By now we’ve probably all seen the movie “Frozen,” whether in theaters or the moment it arrived on your doorstep this week. And I’m sure we’ve all heard the most popular song from the movie, whether it was being sung by Idina Menzel or Adele Dazeem. We’ve been singing this song in carpool lanes, while cooking, even at before-bed dance parties. I’ll be honest… the first three-word phrase that each of my twins started saying was (let’s all shout) “Let It Go!”
But have you ever stopped to really listen to the lyrics? I did and realized that it was the perfect song to make me a better parent. Sure, Elsa showing her true self should be inspiring to my almost five-year-old, but in reality she just likes the pretty dresses and ice castle. And the foot stomping. Oh, the foot stomping. But it was I who Elsa spoke to, and I’ve been really trying hard to listen, even if I start tuning it out after about the tenth time in one day.
“Don’t let them in, don’t let them see
Be the good girl you always have to be
Conceal, don’t feel, don’t let them know
Well, now they know”
“I don’t care
What they’re going to say
Let the storm rage on,
The cold never bothered me anyway”
I don’t want my children to care about what people say about them; I don’t want their self-worth to depend on what others think. But I know they will. And I know it’s my job to instill in them the confidence that they are making the right decisions even when they might be left out in the cold.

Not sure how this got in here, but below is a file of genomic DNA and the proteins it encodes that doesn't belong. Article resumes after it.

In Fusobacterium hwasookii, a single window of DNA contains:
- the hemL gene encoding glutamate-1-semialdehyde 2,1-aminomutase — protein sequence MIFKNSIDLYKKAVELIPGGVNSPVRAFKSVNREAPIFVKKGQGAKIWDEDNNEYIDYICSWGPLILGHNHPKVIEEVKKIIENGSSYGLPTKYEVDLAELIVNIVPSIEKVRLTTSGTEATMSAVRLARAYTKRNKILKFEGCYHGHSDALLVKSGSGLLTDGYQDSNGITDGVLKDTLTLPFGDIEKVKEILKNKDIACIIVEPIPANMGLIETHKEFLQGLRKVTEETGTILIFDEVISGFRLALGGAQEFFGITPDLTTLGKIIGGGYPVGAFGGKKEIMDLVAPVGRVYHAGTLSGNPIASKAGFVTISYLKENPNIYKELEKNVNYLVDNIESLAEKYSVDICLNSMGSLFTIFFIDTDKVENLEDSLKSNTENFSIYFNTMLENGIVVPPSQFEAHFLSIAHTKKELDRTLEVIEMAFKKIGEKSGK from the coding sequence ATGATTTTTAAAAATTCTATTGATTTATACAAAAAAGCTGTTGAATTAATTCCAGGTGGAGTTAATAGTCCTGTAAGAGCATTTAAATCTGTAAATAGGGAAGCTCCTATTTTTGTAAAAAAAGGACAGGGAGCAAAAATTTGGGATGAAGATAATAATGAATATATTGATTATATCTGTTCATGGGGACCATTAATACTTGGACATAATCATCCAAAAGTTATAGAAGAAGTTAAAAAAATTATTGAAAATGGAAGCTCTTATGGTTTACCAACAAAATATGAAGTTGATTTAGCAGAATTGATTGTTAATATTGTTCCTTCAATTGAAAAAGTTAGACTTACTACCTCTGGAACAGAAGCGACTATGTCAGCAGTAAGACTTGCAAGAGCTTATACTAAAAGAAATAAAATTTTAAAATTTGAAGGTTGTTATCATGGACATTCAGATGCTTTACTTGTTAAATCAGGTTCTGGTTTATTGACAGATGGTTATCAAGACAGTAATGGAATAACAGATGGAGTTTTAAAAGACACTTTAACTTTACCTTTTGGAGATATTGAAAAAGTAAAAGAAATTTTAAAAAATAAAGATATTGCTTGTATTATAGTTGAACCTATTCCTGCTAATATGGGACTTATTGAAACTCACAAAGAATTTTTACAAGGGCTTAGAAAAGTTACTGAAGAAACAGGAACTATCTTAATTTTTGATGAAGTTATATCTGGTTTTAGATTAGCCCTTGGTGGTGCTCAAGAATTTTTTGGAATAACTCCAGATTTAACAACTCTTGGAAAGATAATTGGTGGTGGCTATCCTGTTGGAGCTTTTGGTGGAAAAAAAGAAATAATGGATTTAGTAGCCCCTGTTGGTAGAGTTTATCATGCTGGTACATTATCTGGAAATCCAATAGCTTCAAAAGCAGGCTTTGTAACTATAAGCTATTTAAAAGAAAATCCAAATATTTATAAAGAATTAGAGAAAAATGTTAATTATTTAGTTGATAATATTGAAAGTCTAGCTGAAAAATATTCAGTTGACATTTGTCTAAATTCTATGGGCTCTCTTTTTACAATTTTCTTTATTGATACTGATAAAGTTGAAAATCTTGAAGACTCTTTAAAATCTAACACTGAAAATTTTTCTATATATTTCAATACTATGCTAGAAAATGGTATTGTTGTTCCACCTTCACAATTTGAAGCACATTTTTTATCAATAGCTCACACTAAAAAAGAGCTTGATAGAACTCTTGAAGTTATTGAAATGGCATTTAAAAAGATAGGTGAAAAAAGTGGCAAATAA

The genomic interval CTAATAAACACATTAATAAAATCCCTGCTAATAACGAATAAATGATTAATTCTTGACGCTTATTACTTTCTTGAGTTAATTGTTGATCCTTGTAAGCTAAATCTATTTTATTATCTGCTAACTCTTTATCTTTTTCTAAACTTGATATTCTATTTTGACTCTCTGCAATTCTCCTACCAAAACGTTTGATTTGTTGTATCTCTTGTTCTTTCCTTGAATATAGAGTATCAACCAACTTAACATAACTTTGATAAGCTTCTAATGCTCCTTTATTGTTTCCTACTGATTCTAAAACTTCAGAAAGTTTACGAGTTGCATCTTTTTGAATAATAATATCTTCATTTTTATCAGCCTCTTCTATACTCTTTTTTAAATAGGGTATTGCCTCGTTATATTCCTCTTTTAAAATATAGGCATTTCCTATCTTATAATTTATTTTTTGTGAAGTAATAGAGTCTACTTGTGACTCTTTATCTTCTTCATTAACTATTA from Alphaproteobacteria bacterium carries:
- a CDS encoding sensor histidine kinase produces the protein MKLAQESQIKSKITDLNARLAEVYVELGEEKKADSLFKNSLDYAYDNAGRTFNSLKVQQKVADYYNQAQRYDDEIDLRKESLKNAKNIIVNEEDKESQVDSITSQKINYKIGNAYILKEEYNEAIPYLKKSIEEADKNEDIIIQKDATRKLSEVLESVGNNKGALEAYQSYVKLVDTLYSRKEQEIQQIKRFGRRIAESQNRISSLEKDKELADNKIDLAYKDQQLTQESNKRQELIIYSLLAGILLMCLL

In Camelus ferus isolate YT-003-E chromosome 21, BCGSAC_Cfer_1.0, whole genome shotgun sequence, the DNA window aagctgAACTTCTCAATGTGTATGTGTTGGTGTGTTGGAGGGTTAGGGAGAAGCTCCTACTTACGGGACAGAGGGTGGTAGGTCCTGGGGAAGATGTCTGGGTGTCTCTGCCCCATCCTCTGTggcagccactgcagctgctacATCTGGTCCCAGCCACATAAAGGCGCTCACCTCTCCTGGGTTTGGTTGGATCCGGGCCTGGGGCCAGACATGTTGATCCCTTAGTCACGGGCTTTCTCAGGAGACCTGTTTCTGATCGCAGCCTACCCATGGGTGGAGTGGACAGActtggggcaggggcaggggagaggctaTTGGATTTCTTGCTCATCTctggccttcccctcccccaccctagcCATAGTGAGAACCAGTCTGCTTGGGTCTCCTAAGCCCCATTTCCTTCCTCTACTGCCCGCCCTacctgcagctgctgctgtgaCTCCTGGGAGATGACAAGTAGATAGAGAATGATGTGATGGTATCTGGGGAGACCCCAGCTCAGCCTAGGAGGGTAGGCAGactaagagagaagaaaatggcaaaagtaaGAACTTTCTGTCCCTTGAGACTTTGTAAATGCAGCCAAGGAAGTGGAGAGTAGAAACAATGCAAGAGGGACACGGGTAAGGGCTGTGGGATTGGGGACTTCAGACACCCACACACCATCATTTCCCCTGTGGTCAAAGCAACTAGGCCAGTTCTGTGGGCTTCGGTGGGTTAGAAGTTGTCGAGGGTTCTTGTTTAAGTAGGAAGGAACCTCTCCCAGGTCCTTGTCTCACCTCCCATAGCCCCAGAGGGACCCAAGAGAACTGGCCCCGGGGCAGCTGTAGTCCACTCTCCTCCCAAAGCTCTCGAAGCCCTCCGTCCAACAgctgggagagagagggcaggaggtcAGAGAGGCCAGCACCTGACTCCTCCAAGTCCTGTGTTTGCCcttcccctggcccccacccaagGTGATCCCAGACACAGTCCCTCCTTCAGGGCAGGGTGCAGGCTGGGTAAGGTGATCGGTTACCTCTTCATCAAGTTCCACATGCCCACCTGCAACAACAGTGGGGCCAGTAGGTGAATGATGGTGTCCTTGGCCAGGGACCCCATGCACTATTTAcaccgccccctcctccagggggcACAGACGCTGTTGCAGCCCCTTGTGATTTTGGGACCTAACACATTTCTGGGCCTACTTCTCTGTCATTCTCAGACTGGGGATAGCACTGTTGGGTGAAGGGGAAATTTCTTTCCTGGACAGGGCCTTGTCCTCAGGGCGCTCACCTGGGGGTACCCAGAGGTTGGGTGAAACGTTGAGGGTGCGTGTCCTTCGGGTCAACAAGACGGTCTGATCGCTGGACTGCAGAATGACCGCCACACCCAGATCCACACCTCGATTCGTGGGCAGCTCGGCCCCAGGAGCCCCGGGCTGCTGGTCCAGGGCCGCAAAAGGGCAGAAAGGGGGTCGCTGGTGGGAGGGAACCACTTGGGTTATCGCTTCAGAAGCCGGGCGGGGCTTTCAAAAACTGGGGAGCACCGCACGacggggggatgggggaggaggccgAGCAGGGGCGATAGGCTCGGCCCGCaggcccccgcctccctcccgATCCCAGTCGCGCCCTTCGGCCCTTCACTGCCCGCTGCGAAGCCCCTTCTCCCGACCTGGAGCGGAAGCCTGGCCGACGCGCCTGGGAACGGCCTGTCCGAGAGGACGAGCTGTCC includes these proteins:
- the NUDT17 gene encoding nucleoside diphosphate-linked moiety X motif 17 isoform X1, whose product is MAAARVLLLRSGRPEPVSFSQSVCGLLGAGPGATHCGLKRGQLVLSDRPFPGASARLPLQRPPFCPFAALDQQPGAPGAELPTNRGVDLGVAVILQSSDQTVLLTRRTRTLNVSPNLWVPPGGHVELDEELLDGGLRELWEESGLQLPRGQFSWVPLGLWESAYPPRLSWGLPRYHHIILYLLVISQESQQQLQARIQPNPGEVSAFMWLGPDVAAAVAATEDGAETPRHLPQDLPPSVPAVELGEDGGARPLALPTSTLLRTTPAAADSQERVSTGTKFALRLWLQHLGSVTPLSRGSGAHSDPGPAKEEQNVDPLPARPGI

“It’s funny how some distance
Makes everything seem small
And the fears that once controlled me
Can’t get to me at all”
I want to teach them that there is a large life out there. That as they get older, the things they are experiencing slowly drift away into distant memories. I want them to know that as they grow, they will become different people and that is OK. That the fears they have as kindergartners, eighth graders, or college seniors don’t have to control them and that they can overcome them and lead amazing lives.
“Let it go, let it go
And I’ll rise like the break of dawn
Let it go, let it go
That perfect girl is gone”
And I learned that I need to let it go — to let go of the idea that my children are perfect. They won’t always be on best behavior, and that is OK. I want them to be children, not miniature adults. I want them to wake up each morning with laughs and smiles that will brighten the dreariest of days. But I also want them to know that if they are in a grumpy mood, that is OK, too. I want to shield them from disappointment, but raise them knowing life isn’t always peaches and cream. I just want them to be themselves.
Are your children addicted to “Frozen” or “Let It Go” like mine are? Did you find Elsa inspiring like I did? I’d love to hear how Elsa or Anna has made an impact on your life (or not). And I’d love to hear how many times you’ve watched the movie.